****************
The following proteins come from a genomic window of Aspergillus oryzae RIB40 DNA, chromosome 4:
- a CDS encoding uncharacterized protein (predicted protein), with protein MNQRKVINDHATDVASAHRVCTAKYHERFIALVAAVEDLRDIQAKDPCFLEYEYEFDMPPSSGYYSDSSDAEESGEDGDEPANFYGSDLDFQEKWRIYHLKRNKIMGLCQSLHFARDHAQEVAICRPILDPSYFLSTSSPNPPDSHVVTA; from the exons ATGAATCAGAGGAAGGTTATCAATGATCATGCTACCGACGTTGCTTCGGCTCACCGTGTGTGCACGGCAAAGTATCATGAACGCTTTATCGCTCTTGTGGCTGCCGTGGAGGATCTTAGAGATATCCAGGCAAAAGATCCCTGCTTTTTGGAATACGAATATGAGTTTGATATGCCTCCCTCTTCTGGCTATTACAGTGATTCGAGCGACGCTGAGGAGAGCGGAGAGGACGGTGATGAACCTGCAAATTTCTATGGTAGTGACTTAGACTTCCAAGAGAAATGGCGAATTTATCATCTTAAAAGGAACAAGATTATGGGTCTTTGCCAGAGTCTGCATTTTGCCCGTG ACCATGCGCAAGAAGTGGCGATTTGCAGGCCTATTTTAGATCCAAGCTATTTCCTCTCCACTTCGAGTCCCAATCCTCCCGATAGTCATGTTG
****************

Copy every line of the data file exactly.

The following proteins come from a genomic window of Aspergillus oryzae RIB40 DNA, chromosome 4:
- a CDS encoding uncharacterized protein (predicted protein), with protein MNQRKVINDHATDVASAHRVCTAKYHERFIALVAAVEDLRDIQAKDPCFLEYEYEFDMPPSSGYYSDSSDAEESGEDGDEPANFYGSDLDFQEKWRIYHLKRNKIMGLCQSLHFARDHAQEVAICRPILDPSYFLSTSSPNPPDSHVVTA; from the exons ATGAATCAGAGGAAGGTTATCAATGATCATGCTACCGACGTTGCTTCGGCTCACCGTGTGTGCACGGCAAAGTATCATGAACGCTTTATCGCTCTTGTGGCTGCCGTGGAGGATCTTAGAGATATCCAGGCAAAAGATCCCTGCTTTTTGGAATACGAATATGAGTTTGATATGCCTCCCTCTTCTGGCTATTACAGTGATTCGAGCGACGCTGAGGAGAGCGGAGAGGACGGTGATGAACCTGCAAATTTCTATGGTAGTGACTTAGACTTCCAAGAGAAATGGCGAATTTATCATCTTAAAAGGAACAAGATTATGGGTCTTTGCCAGAGTCTGCATTTTGCCCGTG ACCATGCGCAAGAAGTGGCGATTTGCAGGCCTATTTTAGATCCAAGCTATTTCCTCTCCACTTCGAGTCCCAATCCTCCCGATAGTCATGTTG